Alphabetical Movie – The Lady Vanishes

Most of The Lady Vanishes takes place on a train and it got me wondering – what is it with trains in movies?

Alfred Hitchcock, we know, had a thing for trains.  I suppose that is to be expected given that he comes from Europe, where people actually ride trains.  He was so enamored with trains, he even made Strangers on a Train.  We won’t even talk about the train going into the tunnel at the end of North by Northwest.

Except I just did.

Ignoring the obvious fact that trains make a fantastic phallic reference (something Mr. Hitchcock did not ignore), I recognize when we look at older movies with trains in them, they serve as a transportation mechanism.  Until air travel became far more affordable, trains comprised a major form of transit.

From a filmmaking perspective, if someone is going to travel cross country, train is better.  You can have a meeting on a train.  You can Throw your momma from a train.  You can Murder someone on the Orient Express. It’s hard to murder them on the Orient ExpressAir.

I suppose you could do those things in a car or on a cruise ship but it isn’t nearly as interesting.

Modern films, though, also rely on trains as plot devices (and not just moving penises).  Heck, even Skyfall opens with a fight on a train and later sends a London Underground train hurtling right at James Bond.

Spider-man and Doc Ock engage in one of the best action sequences ever filmed on a train.  A little while after that, Batman fought on a train as well.  It would be kind of stupid to have Superman fight on a train.  He could just pick it up.  If Hitchcock had made a Superman movie, superman would have picked up a train and stuck it in and out of a tunnel, just to make a point.  The point that trains look like dicks.

Trains are also frequently used as weapons because they carry something really dangerous (Super 88) or they are out of control (Unstoppable).

Westerns, of course, are filled with trains.  Also horses and guns, which are also phallic symbols.  The guns, not the horses.

I don’t think John Ford would ever have implied a train looks like a penis because he wouldn’t have wanted anyone to think for a moment that he or John Wayne were interested in anything except vaginas. They were manly men, consarnit!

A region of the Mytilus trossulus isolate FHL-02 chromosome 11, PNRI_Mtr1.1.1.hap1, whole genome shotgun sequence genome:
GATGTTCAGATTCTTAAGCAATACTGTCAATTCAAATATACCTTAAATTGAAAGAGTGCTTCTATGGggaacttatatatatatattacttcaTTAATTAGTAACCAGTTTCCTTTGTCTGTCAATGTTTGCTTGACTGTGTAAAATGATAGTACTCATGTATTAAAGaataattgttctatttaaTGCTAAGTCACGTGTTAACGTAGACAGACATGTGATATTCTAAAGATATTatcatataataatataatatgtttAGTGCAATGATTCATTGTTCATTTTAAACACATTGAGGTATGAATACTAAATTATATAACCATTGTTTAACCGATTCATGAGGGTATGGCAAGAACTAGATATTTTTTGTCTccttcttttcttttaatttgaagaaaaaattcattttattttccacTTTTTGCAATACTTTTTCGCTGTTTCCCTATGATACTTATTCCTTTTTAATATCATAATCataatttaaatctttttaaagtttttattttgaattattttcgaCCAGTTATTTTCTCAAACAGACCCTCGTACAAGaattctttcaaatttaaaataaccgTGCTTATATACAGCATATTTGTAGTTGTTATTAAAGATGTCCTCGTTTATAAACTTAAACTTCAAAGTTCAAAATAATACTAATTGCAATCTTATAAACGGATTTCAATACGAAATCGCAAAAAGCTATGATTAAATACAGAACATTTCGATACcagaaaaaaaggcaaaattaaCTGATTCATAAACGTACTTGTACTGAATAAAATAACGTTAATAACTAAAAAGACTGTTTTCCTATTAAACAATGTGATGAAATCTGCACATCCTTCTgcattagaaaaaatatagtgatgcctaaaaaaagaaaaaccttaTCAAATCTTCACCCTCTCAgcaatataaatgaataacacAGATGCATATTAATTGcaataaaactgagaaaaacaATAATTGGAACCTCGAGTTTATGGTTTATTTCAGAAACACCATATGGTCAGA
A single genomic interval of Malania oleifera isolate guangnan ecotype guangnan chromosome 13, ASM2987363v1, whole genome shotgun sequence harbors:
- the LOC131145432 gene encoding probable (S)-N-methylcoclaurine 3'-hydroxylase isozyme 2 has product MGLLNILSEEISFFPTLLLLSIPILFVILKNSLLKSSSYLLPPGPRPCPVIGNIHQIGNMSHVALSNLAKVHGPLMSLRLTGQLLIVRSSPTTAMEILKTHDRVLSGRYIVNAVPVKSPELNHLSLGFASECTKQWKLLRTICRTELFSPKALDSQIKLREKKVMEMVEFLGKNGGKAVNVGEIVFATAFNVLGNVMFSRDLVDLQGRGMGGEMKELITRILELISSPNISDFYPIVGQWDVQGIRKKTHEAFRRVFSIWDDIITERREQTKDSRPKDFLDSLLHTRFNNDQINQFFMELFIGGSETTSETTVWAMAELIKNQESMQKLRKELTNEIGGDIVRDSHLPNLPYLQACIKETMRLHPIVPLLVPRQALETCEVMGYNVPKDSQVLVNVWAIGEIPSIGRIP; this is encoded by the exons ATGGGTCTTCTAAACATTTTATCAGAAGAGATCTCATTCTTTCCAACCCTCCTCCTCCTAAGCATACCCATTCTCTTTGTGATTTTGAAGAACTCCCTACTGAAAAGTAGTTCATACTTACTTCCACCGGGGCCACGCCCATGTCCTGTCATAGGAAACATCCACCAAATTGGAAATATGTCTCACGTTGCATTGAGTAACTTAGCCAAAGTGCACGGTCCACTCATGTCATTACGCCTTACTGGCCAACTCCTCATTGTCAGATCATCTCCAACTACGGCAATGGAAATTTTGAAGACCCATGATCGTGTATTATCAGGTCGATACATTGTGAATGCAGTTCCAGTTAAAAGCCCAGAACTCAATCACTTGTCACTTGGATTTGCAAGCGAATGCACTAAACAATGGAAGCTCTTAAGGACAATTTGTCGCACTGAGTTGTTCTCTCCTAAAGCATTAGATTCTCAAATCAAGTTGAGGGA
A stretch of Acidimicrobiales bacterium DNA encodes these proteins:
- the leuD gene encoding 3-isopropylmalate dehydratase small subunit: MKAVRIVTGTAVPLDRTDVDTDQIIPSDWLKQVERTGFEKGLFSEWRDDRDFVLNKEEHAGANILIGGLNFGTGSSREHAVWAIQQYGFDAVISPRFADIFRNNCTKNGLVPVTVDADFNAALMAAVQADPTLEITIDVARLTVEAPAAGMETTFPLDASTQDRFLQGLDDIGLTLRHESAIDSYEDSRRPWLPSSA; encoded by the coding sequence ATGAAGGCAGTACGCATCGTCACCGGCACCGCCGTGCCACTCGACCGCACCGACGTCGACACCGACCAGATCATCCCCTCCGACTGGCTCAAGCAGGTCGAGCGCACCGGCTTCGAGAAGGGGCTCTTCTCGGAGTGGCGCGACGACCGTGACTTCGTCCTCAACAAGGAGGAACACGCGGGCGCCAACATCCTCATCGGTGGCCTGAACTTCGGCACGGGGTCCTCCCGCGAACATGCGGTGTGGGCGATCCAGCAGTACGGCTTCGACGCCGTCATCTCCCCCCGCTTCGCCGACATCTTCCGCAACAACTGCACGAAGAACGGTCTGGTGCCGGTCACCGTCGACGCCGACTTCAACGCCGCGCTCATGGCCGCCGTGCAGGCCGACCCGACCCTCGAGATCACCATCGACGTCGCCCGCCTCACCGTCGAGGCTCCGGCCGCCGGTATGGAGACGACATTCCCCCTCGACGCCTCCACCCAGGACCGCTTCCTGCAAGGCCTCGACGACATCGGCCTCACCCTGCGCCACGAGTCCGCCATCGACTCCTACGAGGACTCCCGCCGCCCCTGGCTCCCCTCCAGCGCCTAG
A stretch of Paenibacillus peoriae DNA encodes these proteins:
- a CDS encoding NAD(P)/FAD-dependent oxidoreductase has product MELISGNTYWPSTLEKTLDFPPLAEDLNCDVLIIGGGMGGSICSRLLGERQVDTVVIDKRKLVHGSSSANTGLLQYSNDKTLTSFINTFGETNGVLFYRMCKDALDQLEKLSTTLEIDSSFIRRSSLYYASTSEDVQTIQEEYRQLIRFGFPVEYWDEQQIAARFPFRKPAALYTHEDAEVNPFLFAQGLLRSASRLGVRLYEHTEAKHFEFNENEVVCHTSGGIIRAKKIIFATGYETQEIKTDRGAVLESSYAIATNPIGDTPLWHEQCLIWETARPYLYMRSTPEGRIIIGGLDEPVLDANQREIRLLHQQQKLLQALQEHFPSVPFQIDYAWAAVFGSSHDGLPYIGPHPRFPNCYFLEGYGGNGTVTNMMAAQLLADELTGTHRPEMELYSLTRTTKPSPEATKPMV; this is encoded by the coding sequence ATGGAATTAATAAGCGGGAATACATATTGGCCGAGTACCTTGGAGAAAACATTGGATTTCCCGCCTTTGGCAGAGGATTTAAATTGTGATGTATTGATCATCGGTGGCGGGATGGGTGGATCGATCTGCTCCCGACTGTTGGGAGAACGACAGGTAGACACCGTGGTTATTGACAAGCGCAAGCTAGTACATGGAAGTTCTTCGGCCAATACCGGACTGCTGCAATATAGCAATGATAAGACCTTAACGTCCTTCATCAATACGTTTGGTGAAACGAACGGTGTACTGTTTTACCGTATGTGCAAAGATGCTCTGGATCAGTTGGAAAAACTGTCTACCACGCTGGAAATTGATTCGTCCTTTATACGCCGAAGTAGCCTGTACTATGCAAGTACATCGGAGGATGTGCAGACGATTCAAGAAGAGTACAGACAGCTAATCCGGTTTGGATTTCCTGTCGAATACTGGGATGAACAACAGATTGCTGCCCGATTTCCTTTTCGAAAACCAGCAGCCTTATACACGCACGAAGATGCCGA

Although, having said that, one wonders why Ford spent so much time in monument valley…

Trains allow characters to move around and still engage in conversation.  They also allow for sudden darkness in which murders can conveniently take place.  If you are going to get into a fight with someone, it is way more dramatic to do it on top of a train.  I was going to say that I was surprised that there was never a film that was basically Die Hard on a train but then I looked up the plot to Under Siege II.

Yes, I think it is fair to say that trains are everywhere in movies and they’ll probably be everywhere for a very long time.

Because let’s be honest, it’s a male dominated industry and there’s nothing we guys like more than our phallic symbols.

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About Petsnakereggie

Geek, movie buff, dad, musician, comedian, atheist, liberal and writer. I also really like Taco flavored Doritos.

One response to “Alphabetical Movie – The Lady Vanishes”

  1. ubi dubium says :

    Trains also trap a small set of characters in a confined space, which is wonderful for setting up plots. Of course you have the same thing on planes, buses and cars, but those don’t allow for as much moving around and interacting, so trains are better. Sort of like the classic country house murder, where everybody is trapped by a snowstorm or something, so you know exactly who is a possible suspect.

    Cruise ships are too crowded to really work. It’s too easy for someone to lose themselves among the tourists.

    The wonderful Doctor Who episode “Midnight” uses the idea of a set of characters trapped in a fairly small vehicle to a tremendously creepy effect. No one can get out, or avoid the drama that’s happening. TVTropes has a page about thrillers set on trains.

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